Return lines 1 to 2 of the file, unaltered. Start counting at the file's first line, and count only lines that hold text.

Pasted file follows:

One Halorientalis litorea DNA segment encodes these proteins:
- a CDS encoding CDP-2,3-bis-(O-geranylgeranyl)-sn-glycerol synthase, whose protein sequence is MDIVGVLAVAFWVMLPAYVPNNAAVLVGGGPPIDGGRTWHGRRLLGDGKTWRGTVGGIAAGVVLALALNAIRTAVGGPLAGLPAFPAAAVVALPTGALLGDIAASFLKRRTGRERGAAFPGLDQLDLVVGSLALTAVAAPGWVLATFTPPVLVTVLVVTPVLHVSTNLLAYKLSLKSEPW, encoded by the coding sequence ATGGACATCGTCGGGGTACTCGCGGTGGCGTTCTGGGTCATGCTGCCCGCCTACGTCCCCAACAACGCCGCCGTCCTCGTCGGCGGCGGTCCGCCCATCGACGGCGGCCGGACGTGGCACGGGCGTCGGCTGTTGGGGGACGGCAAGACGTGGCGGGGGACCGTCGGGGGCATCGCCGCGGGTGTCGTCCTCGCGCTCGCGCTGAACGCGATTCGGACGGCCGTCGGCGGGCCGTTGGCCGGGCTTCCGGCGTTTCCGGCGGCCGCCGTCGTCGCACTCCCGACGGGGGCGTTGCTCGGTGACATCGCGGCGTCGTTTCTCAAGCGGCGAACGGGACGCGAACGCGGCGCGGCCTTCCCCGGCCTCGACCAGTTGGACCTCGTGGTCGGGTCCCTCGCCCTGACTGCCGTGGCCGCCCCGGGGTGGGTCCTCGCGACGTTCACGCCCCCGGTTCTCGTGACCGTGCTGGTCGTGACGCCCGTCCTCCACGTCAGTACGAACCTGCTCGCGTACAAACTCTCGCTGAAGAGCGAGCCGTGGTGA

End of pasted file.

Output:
One Halorientalis litorea DNA segment encodes these proteins:
- a CDS encoding CDP-2,3-bis-(O-geranylgeranyl)-sn-glycerol synthase, whose protein sequence is MDIVGVLAVAFWVMLPAYVPNNAAVLVGGGPPIDGGRTWHGRRLLGDGKTWRGTVGGIAAGVVLALALNAIRTAVGGPLAGLPAFPAAAVVALPTGALLGDIAASFLKRRTGRERGAAFPGLDQLDLVVGSLALTAVAAPGWVLATFTPPVLVTVLVVTPVLHVSTNLLAYKLSLKSEPW, encoded by the coding sequence ATGGACATCGTCGGGGTACTCGCGGTGGCGTTCTGGGTCATGCTGCCCGCCTACGTCCCCAACAACGCCGCCGTCCTCGTCGGCGGCGGTCCGCCCATCGACGGCGGCCGGACGTGGCACGGGCGTCGGCTGTTGGGGGACGGCAAGACGTGGCGGGGGACCGTCGGGGGCATCGCCGCGGGTGTCGTCCTCGCGCTCGCGCTGAACGCGATTCGGACGGCCGTCGGCGGGCCGTTGGCCGGGCTTCCGGCGTTTCCGGCGGCCGCCGTCGTCGCACTCCCGACGGGGGCGTTGCTCGGTGACATCGCGGCGTCGTTTCTCAAGCGGCGAACGGGACGCGAACGCGGCGCGGCCTTCCCCGGCCTCGACCAGTTGGACCTCGTGGTCGGGTCCCTCGCCCTGACTGCCGTGGCCGCCCCGGGGTGGGTCCTCGCGACGTTCACGCCCCCGGTTCTCGTGACCGTGCTGGTCGTGACGCCCGTCCTCCACGTCAGTACGAACCTGCTCGCGTACAAACTCTCGCTGAAGAGCGAGCCGTGGTGA